January 27, 2011

Liquibase 2.0 Officially Released

At long last, Liquibase 2.0 has been released. For those of you watching closely, you know that 2.0.0 was actually released December 19th, but I wanted to give it a couple weeks (and a 2.0.1 release) before making the official announcement. Liquibase 2.0 has been a long time coming, but I am very proud of it. The most recent version (now 2.0.1) is available from the Liquibase download page along with the v2.0 upgrade guide.

With version 1.9, Liquibase had hit the point where it had a growing user base and 90% of the functionality that developers needed to manage their databases. As I was looking at what to add for version 1.10, it was becoming clear that everyone wants a different (and often contradicting) final 10%. One team wants CLOBS to match to a UTF-8 compliant datatype, another wants them to be full text indexable. One team wants logging using slf4j, another wants log4j. And don’t forget the biggest war of all: XML changesets vs. the XML-haters. Add to this a tool with complex (and sometimes confusing) functionality and there were two obvious requirements for the future of Liquibase: Extensibility and Community.


Feature-wise, the biggest change with Liquibase 2.0 is the new extension system. The goal of the Liquibase extension system is to allow end users to modify and mold Liquibase to suite their particular development needs. While 1.9 and before included features like custom change classes, <modifySql> and changelog parameters, it wasn’t a true plugin system. With 2.0, we introduced the ability to create custom java classes that will replace or augment virtually all areas of Liquibase’s execution including changelog parsing, database support, available refactorings, generated SQL, logging and more.

Now, if you don’t like that the generated CREATE TABLE SQL does not include “ENGINE=INNODB”, you can create a subclass of CreateTableGenerator to modify it. If you would rather use a different logger you can create a subclass of AbstractLogger. If you don’t like XML, you can write a new changelog parser (there are now groovy, scala, and clojure versions underway).

The general pattern for all extensions is to create a subclass for an existing Liquibase class or interface and override the public void getPriority() method. At runtime, Liquibase will find all classes that implement a given class/interface and choose the one with the highest value from getPriority(). Registering your extension only requires you to put your class in a sub-package of liquibase.ext.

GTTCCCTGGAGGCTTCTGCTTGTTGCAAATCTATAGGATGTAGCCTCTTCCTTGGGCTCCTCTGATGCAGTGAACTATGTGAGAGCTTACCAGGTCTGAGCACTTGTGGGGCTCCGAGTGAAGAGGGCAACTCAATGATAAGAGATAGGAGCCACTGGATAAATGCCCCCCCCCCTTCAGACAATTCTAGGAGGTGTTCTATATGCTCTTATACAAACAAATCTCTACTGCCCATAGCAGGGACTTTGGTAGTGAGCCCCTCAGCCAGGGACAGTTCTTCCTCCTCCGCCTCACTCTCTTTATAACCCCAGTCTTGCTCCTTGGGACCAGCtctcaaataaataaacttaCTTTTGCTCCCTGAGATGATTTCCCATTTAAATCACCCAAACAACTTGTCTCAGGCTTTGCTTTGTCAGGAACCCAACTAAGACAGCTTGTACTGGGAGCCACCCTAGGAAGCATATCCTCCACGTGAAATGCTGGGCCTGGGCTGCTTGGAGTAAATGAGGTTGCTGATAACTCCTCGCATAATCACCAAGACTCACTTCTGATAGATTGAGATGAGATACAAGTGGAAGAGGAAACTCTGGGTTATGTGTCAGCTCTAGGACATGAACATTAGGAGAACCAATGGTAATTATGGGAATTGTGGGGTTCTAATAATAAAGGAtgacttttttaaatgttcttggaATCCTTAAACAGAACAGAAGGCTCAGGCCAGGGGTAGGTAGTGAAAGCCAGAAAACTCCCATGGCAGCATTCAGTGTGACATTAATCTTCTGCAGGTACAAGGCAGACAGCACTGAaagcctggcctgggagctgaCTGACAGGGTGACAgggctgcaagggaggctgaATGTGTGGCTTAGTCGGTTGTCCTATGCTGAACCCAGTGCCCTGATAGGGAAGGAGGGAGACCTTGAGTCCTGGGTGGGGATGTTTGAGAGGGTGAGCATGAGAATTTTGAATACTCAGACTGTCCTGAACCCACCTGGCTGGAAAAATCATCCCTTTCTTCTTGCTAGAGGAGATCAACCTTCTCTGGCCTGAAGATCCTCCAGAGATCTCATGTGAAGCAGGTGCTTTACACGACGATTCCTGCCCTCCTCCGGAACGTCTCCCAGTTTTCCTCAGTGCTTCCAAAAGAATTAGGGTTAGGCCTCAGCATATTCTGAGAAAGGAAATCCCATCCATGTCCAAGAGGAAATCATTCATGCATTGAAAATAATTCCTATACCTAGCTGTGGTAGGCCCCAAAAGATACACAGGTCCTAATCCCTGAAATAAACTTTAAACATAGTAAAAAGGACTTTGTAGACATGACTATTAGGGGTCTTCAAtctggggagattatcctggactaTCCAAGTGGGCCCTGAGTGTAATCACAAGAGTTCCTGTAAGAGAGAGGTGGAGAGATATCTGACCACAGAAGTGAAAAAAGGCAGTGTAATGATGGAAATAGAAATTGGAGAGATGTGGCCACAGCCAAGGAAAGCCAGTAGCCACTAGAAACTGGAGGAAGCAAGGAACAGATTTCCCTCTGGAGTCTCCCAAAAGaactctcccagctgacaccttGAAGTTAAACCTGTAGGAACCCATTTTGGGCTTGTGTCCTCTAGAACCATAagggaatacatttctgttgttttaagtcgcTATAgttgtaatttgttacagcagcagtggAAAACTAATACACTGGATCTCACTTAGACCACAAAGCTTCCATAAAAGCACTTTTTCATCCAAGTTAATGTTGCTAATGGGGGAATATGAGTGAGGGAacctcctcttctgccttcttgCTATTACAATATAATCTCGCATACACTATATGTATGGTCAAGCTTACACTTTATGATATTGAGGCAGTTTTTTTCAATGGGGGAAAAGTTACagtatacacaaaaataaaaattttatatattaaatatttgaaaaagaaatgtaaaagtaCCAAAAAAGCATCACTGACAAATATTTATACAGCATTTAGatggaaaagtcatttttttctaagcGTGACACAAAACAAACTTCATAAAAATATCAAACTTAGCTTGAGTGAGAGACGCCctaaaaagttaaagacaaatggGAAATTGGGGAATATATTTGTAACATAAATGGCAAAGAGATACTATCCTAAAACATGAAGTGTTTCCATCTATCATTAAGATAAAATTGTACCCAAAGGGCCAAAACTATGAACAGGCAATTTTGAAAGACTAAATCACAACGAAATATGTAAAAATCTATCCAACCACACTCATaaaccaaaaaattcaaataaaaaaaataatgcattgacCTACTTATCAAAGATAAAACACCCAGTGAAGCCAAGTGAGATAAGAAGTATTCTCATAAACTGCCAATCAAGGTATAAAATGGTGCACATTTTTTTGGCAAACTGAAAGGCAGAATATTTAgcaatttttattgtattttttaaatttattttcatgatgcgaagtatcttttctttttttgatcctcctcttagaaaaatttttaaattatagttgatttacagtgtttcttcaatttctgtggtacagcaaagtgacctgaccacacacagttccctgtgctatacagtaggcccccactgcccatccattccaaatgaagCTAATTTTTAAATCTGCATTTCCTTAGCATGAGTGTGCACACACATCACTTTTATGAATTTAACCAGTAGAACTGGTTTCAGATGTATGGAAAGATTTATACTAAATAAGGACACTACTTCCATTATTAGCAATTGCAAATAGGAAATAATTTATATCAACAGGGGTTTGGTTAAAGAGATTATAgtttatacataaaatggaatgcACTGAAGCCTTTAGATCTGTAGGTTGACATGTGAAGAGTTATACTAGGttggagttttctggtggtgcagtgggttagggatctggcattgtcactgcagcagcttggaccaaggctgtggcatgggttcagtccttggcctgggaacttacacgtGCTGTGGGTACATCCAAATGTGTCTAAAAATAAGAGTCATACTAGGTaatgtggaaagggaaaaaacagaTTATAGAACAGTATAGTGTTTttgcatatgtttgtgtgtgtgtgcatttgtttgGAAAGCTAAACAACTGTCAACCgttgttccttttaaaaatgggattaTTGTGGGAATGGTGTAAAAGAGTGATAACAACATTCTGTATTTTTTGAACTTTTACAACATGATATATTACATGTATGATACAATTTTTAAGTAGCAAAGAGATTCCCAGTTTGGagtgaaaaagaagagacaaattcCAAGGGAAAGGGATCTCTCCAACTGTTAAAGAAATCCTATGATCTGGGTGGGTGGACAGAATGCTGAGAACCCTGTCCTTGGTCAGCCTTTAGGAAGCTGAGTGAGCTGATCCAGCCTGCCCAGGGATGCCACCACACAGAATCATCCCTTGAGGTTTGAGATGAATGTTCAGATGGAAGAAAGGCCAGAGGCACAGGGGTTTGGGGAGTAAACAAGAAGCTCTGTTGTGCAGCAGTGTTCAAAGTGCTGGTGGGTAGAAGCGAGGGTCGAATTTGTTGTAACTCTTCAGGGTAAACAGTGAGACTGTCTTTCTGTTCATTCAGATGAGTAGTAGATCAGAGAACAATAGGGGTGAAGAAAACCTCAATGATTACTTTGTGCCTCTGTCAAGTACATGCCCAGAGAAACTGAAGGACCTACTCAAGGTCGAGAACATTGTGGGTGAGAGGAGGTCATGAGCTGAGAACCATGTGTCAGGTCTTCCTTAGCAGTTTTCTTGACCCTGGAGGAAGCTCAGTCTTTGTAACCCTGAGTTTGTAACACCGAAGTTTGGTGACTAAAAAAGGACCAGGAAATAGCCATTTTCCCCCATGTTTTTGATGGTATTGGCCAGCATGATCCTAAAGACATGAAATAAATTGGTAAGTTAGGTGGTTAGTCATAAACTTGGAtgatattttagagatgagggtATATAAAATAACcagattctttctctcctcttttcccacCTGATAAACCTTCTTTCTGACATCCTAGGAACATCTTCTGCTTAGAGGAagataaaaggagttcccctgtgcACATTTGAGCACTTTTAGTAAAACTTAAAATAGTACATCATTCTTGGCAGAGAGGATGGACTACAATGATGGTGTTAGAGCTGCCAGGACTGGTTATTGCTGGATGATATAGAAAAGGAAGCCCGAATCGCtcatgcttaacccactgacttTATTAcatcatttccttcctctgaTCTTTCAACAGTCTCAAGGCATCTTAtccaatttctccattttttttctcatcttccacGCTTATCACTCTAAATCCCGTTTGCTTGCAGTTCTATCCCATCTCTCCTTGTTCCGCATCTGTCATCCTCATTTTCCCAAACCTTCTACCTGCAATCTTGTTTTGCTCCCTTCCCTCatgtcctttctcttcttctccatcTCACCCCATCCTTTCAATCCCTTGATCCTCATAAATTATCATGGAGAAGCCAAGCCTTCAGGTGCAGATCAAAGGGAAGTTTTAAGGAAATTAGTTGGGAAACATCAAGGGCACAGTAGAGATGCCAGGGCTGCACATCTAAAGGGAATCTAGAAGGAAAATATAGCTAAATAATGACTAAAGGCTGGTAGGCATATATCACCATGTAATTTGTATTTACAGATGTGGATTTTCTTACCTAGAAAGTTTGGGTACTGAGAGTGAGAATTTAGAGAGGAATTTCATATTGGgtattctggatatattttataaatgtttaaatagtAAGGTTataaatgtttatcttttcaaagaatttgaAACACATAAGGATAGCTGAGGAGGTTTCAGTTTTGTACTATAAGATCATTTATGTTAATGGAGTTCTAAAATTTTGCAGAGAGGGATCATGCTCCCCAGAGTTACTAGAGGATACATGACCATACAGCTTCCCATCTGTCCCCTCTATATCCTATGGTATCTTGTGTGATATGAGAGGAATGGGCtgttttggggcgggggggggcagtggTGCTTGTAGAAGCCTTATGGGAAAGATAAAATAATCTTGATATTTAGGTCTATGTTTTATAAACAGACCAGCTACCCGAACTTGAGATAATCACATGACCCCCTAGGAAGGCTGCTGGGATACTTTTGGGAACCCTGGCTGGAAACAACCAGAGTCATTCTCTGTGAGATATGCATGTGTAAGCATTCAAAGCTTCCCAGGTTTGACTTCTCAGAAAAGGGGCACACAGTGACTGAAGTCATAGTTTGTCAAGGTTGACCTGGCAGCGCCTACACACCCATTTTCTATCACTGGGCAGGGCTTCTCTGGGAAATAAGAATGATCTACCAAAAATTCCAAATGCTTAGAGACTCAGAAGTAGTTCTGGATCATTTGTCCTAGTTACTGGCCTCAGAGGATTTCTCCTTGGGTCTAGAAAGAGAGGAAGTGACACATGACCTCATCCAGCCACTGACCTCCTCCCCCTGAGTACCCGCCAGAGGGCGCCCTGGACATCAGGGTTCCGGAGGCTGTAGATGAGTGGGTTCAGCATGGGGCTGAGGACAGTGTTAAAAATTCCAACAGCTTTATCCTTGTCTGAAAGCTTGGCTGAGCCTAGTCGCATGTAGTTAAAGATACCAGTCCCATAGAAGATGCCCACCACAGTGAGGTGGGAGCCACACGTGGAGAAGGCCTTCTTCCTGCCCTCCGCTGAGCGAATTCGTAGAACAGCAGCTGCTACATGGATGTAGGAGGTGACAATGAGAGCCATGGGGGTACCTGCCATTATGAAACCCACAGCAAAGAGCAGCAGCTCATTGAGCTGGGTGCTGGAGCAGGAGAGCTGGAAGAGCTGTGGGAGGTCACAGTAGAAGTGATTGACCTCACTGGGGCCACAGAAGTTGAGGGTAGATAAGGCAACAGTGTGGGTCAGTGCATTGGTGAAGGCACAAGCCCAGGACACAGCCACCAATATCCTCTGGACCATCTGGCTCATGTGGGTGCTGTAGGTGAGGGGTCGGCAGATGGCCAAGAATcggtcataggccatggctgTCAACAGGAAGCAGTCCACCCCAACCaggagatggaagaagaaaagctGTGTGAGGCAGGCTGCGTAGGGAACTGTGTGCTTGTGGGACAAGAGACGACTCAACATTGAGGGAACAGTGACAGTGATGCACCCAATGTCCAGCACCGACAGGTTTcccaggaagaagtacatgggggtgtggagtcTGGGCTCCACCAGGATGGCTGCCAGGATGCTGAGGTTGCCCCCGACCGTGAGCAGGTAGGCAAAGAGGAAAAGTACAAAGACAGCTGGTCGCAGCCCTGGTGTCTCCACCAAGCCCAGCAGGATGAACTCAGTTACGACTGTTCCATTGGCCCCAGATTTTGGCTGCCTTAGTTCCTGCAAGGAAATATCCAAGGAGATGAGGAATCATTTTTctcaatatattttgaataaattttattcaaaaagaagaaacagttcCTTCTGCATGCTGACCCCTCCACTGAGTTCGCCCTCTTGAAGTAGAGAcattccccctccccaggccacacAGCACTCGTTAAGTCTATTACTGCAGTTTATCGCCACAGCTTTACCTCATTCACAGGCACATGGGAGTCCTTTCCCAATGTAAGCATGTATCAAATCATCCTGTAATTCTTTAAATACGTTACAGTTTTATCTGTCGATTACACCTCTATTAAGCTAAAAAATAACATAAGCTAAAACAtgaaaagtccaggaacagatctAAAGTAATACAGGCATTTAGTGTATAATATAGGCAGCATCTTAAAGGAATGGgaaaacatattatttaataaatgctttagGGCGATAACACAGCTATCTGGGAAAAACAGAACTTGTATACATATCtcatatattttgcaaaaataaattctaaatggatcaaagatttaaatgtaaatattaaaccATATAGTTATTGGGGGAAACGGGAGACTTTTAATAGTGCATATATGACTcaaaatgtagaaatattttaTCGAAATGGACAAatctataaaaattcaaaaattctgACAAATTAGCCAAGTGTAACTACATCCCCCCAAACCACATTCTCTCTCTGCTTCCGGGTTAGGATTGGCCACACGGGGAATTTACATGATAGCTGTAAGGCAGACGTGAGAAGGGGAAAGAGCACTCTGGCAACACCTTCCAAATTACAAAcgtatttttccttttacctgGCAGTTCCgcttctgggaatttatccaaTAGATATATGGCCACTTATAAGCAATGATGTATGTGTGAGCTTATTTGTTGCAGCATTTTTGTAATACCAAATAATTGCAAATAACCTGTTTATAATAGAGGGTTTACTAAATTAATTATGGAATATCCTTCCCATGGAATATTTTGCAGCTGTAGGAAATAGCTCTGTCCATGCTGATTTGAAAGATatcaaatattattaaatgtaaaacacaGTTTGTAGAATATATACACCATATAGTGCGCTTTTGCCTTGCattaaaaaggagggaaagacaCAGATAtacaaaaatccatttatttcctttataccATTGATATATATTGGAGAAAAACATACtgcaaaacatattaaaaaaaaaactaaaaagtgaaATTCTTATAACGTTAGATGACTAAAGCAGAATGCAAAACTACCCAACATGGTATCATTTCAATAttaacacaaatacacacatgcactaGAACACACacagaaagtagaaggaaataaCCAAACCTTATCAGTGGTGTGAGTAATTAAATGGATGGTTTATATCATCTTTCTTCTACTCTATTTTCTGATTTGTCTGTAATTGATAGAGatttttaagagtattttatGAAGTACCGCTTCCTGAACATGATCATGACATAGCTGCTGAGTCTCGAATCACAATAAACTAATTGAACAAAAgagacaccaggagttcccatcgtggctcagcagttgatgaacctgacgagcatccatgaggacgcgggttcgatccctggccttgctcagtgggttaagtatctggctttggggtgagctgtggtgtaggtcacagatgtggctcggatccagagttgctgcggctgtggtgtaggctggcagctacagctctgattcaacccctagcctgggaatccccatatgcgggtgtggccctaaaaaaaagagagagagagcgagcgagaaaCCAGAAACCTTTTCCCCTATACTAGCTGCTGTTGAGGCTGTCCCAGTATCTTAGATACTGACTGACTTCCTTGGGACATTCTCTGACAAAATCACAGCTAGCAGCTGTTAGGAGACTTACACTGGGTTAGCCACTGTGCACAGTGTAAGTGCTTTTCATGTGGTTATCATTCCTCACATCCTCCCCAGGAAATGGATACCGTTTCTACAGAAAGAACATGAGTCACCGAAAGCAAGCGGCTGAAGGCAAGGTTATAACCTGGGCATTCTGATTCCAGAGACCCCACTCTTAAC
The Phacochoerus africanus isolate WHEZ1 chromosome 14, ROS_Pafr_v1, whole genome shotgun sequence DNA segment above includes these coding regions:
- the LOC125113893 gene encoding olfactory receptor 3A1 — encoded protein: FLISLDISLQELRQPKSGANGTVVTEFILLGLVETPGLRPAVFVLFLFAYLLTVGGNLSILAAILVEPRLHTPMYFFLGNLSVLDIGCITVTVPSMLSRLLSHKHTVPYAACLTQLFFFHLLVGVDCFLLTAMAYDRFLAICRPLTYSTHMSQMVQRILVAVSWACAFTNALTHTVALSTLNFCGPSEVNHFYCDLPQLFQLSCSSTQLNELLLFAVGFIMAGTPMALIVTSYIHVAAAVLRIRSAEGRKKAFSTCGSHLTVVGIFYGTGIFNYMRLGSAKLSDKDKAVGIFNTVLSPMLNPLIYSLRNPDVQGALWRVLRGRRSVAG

Although there is often conflicting requirements behind extensions, there are also many groups that need the same problems solved. To help facilitate the sharing and development of Liquibase extensions, we have created the Liquibase Extension Portal where anyone can post and share extensions they have created, including using our subversion and/or bug tracking if needed.

Beyond the extension portal, there have been several other “improve the Liquibase community” changes since 1.9 was released, including:

  • Replacing the mailing lists with a forum system
  • Changed from LGPL license to the more permissive Apache 2.0 license
  • Switched to Jira for bug and feature tracking
  • Introduced an official Liquibase training and support channel
  • Moved SVN for better source browsing and Jira integration
  • Created an announcement mailing list/newsletter (see https://liquibase.org sidebar to subscribe)
  • Major code refactoring/simplification effort to make a smaller learning curve to contributing code

But Wait, There’s More!

Beyond the big goals of extensibility and community (and the bug fixes), there is also important new functionality in the core Liquibase library including:

  • SQL-based Changelogs
  • Informix support
  • Ability to specify target changelog parameters to particular databases and/or context
  • Ability to specify target modifySql to particular contexts
  • Expanded use of changelog properties, including in preconditions and SQL text
  • Performance improvements

The Future

With the official release of Liquibase 2.0, the plan is to go back to a more standard release schedule. That means that 2.1 will not take 2 years… The jump from 1.9 to 2.0 had a lot of pieces to move around but the primary reason for the long release schedule was ensuring that the internal Liquibase API will be stable going forward for end users to code extensions against without fear of breaking changes.

Going forward, Liquibase development will be broken into two areas: work on the core library and work on extensions. While the extension system is great for end users, it will also help us to build deeper support for particular databases without trying to force database-specific functionality into the main library, iterate new and experimental features independently of the main library, and add take advantage of 3rd party libraries without adding a required dependency for everyone. This will allow the core Liquibase library to be better focused on providing a solid feature-set that is common to all databases and users.

I have already began some work on 2.1 which is primarily targeted at improving the database diff support which will allow the hibernate integration to improve as well as changelog generation for existing databases. Work beyond 2.1 will, like usual, be driven by user request. I would like to get back to the .net and Liquibase IDE proof-of-concepts I had began as well. There is also additional community improvements I would like to investigate including a less spam-attracting forum and possibly moving from SVN to github.

As always, let us know if you have any questions or suggestions, and thanks to everyone that contributed code, bug reports, and help during the 2.0 development.

Nathan Voxland
Nathan Voxland
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